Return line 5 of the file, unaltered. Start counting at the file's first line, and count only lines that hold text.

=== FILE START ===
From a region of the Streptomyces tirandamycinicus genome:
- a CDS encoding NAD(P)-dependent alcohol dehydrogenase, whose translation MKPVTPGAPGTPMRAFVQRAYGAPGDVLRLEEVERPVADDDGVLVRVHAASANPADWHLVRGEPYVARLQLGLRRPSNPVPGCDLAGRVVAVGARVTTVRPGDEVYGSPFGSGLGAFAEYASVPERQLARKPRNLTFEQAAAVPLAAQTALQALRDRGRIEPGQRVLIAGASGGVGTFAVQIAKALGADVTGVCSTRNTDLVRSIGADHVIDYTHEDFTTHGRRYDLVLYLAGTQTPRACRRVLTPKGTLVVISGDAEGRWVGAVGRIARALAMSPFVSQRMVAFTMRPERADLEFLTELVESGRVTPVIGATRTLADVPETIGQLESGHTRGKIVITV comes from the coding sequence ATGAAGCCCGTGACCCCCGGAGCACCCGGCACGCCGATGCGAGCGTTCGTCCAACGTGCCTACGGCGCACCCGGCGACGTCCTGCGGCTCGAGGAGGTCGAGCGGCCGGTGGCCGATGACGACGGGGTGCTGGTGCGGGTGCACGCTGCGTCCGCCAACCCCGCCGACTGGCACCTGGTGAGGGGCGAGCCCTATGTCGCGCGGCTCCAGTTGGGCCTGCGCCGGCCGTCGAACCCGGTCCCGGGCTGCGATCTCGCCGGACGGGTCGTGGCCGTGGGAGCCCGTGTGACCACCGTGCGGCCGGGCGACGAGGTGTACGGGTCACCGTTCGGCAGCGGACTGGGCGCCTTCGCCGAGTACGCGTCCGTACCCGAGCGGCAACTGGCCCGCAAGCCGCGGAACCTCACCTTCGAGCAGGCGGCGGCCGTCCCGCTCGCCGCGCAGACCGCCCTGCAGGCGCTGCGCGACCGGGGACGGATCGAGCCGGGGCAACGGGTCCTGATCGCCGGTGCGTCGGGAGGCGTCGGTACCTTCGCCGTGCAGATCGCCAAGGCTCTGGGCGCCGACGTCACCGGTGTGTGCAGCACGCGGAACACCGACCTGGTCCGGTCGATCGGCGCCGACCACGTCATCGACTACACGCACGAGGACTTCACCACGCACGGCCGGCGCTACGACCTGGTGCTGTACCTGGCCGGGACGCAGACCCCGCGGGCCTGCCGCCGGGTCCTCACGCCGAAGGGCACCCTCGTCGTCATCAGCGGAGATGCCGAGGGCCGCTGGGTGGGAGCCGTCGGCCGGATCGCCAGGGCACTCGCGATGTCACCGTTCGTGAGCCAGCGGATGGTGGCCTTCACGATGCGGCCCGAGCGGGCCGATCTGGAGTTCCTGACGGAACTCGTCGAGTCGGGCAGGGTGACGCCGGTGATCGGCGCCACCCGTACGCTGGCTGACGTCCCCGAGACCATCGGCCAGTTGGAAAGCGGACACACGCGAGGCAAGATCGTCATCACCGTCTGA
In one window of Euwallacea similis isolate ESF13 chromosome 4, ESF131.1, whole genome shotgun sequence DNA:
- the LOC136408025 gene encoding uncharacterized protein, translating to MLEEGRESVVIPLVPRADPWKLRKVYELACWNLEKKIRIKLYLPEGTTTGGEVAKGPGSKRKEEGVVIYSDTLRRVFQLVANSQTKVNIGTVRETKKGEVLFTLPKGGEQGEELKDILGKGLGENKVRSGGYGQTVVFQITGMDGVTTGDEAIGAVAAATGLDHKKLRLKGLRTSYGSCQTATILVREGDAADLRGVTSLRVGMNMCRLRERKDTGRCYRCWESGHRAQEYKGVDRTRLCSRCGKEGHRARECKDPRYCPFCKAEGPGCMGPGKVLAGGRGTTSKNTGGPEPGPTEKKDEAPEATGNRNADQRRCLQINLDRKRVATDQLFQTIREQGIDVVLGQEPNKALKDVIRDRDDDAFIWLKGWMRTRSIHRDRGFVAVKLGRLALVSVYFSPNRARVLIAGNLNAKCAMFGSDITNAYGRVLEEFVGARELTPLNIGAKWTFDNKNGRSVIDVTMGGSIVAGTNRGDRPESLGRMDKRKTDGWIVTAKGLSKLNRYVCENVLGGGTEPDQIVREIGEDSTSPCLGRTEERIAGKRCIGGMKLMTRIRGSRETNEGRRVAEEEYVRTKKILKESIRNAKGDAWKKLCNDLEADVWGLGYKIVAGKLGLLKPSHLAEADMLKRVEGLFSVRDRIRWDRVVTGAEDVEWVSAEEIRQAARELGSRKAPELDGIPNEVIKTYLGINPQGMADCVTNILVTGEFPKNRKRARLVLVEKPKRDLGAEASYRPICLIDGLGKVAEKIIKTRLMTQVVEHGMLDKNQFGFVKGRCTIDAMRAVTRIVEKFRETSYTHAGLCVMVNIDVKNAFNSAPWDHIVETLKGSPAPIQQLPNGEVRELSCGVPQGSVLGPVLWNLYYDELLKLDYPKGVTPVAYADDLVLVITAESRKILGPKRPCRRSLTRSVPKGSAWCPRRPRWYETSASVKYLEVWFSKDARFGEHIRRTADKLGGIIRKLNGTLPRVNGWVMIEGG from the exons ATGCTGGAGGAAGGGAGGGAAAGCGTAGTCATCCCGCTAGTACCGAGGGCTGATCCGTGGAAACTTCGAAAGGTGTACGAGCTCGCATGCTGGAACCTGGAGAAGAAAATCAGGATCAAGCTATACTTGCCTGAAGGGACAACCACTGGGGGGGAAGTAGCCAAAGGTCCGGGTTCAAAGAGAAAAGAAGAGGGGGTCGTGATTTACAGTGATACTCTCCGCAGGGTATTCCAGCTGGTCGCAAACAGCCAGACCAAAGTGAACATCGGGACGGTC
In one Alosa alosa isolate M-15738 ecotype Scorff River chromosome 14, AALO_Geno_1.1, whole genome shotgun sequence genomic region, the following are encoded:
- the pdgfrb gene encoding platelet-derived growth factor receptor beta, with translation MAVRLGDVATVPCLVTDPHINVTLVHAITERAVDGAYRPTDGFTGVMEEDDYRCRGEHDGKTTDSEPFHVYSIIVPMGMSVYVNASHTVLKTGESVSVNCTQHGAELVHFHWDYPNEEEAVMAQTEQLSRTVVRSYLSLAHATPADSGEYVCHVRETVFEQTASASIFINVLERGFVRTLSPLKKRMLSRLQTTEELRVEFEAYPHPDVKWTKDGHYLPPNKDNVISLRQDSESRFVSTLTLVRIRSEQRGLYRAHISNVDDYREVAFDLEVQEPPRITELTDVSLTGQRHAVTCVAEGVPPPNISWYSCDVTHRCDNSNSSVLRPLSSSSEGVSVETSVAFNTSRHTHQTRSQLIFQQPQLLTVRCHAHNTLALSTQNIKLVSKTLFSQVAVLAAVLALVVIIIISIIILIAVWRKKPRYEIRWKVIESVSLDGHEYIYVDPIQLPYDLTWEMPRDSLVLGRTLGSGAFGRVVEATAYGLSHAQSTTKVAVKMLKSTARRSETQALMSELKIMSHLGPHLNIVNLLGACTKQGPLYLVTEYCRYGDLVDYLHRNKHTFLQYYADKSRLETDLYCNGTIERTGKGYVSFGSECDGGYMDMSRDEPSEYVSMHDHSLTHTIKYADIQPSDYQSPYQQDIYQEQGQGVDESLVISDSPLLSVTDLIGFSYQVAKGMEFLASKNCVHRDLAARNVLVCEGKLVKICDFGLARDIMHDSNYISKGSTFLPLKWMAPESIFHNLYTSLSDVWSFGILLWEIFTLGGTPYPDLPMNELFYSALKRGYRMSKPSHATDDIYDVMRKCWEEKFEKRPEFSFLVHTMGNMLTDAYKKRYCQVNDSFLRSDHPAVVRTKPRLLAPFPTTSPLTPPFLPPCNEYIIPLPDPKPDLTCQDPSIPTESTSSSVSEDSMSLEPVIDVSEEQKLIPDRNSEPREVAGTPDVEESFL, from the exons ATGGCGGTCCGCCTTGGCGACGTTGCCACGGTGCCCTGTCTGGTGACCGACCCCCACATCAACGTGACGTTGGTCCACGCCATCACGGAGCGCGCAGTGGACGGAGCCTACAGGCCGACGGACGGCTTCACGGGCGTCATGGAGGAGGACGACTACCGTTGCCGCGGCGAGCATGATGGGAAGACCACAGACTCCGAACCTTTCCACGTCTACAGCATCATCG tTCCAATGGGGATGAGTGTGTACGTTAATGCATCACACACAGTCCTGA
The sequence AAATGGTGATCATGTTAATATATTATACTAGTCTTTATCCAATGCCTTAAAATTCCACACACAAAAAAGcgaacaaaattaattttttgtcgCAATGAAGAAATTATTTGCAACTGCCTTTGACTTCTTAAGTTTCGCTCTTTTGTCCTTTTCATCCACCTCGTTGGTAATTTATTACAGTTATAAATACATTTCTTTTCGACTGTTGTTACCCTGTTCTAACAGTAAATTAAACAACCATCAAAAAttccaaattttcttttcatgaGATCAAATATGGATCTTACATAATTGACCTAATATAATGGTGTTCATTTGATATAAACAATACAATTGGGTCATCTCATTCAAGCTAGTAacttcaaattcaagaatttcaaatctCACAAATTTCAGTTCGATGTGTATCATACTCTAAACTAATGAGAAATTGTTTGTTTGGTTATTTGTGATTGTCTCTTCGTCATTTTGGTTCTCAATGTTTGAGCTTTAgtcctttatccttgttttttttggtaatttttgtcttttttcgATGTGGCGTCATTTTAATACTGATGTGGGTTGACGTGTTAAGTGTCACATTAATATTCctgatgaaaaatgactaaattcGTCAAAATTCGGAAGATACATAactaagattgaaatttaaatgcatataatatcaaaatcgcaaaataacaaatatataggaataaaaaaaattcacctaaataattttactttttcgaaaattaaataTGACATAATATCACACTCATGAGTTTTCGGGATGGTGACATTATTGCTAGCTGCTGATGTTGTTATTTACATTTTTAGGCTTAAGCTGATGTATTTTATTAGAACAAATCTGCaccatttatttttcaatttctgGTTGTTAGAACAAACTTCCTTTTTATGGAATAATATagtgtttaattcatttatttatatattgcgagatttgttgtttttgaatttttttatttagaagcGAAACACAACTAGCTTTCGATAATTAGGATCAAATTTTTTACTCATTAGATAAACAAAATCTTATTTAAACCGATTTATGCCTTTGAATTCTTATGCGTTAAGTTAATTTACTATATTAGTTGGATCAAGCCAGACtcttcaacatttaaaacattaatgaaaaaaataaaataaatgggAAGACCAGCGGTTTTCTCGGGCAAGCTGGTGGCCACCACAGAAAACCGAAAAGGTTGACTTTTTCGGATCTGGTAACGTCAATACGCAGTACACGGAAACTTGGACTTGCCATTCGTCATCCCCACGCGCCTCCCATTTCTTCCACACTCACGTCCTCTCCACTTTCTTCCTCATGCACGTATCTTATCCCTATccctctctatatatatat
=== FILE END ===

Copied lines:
In one Alosa alosa isolate M-15738 ecotype Scorff River chromosome 14, AALO_Geno_1.1, whole genome shotgun sequence genomic region, the following are encoded: